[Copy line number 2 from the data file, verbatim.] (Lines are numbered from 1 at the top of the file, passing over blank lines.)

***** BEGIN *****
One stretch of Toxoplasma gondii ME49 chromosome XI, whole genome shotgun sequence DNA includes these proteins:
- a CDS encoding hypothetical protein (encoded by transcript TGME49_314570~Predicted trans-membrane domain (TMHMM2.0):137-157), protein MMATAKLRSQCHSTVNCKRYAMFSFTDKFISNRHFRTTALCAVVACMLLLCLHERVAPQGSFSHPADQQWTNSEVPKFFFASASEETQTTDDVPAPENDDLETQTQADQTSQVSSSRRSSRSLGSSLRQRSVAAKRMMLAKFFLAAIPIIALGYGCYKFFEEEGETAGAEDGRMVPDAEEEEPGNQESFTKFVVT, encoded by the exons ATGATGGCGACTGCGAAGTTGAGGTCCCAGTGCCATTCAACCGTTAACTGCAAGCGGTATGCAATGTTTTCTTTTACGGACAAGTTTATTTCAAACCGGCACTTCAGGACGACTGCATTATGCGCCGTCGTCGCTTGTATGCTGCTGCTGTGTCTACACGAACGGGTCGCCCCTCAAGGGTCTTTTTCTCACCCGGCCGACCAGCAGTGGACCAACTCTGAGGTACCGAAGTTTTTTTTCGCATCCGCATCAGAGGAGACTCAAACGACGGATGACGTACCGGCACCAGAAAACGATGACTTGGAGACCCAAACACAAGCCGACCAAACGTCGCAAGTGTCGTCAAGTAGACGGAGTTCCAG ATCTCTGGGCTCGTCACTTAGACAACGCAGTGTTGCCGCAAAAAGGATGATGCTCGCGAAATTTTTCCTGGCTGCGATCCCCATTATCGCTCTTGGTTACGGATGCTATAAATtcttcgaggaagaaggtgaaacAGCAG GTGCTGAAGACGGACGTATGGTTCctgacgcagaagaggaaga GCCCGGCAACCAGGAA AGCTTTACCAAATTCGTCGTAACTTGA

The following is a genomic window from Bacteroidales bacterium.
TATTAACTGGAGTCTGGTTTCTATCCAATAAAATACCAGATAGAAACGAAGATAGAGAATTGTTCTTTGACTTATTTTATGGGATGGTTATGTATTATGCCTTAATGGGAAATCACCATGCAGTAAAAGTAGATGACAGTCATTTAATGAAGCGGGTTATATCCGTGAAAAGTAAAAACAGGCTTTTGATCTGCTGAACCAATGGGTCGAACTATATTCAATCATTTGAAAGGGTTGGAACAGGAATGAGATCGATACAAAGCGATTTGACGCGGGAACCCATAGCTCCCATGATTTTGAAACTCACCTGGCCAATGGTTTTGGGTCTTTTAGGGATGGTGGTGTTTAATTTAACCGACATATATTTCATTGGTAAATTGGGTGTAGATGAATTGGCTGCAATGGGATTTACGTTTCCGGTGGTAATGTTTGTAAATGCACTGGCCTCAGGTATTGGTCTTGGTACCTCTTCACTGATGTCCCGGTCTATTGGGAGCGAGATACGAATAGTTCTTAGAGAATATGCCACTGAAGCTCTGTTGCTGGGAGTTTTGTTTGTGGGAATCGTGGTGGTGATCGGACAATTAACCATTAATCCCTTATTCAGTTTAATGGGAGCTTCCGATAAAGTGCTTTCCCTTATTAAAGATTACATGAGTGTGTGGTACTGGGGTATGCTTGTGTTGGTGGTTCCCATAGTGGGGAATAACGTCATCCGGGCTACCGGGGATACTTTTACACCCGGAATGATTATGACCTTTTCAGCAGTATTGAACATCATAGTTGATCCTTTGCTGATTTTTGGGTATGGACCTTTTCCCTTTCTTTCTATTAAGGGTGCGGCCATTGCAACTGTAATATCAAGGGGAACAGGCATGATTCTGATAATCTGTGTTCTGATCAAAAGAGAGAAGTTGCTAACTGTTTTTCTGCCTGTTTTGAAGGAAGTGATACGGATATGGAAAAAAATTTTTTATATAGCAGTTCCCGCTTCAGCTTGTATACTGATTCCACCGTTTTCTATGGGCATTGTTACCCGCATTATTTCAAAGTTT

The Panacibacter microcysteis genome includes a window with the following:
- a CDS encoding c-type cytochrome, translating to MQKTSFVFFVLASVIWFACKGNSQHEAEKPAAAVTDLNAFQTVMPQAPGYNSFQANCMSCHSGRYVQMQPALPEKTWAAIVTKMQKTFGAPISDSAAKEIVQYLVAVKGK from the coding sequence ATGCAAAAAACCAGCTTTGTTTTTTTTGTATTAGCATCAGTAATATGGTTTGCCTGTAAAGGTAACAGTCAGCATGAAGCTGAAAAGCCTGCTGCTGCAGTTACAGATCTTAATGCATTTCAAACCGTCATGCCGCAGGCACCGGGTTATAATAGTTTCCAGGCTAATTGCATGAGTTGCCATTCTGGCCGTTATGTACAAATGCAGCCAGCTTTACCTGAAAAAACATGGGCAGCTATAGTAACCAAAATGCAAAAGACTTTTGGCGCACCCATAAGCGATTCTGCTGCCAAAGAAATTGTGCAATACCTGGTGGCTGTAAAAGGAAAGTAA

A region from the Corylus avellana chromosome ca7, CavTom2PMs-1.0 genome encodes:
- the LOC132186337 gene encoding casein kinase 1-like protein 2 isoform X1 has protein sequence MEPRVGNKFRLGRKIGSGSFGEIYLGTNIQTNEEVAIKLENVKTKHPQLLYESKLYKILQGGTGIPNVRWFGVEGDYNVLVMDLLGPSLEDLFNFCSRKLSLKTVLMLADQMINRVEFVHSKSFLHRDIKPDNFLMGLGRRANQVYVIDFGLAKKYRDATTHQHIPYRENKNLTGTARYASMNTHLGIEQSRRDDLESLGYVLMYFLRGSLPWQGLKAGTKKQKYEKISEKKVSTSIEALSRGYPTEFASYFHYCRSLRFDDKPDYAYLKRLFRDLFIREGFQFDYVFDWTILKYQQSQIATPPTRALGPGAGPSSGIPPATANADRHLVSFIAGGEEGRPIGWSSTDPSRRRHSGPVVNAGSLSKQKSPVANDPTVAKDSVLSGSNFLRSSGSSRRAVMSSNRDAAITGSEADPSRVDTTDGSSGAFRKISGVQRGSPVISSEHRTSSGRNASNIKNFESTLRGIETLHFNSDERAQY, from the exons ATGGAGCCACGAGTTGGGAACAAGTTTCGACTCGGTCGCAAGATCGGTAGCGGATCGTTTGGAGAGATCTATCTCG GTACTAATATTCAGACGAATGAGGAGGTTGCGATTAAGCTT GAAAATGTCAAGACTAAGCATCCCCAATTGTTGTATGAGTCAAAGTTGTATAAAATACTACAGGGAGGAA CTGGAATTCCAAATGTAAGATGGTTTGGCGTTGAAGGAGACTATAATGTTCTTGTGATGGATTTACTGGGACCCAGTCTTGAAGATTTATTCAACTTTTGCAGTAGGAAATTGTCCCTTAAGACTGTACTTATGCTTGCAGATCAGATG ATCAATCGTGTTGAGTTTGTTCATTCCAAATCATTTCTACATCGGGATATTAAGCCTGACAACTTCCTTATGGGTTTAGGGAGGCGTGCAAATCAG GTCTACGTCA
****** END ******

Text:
- a CDS encoding hypothetical protein (encoded by transcript TGME49_314570~Predicted trans-membrane domain (TMHMM2.0):137-157), protein MMATAKLRSQCHSTVNCKRYAMFSFTDKFISNRHFRTTALCAVVACMLLLCLHERVAPQGSFSHPADQQWTNSEVPKFFFASASEETQTTDDVPAPENDDLETQTQADQTSQVSSSRRSSRSLGSSLRQRSVAAKRMMLAKFFLAAIPIIALGYGCYKFFEEEGETAGAEDGRMVPDAEEEEPGNQESFTKFVVT, encoded by the exons ATGATGGCGACTGCGAAGTTGAGGTCCCAGTGCCATTCAACCGTTAACTGCAAGCGGTATGCAATGTTTTCTTTTACGGACAAGTTTATTTCAAACCGGCACTTCAGGACGACTGCATTATGCGCCGTCGTCGCTTGTATGCTGCTGCTGTGTCTACACGAACGGGTCGCCCCTCAAGGGTCTTTTTCTCACCCGGCCGACCAGCAGTGGACCAACTCTGAGGTACCGAAGTTTTTTTTCGCATCCGCATCAGAGGAGACTCAAACGACGGATGACGTACCGGCACCAGAAAACGATGACTTGGAGACCCAAACACAAGCCGACCAAACGTCGCAAGTGTCGTCAAGTAGACGGAGTTCCAG ATCTCTGGGCTCGTCACTTAGACAACGCAGTGTTGCCGCAAAAAGGATGATGCTCGCGAAATTTTTCCTGGCTGCGATCCCCATTATCGCTCTTGGTTACGGATGCTATAAATtcttcgaggaagaaggtgaaacAGCAG GTGCTGAAGACGGACGTATGGTTCctgacgcagaagaggaaga GCCCGGCAACCAGGAA AGCTTTACCAAATTCGTCGTAACTTGA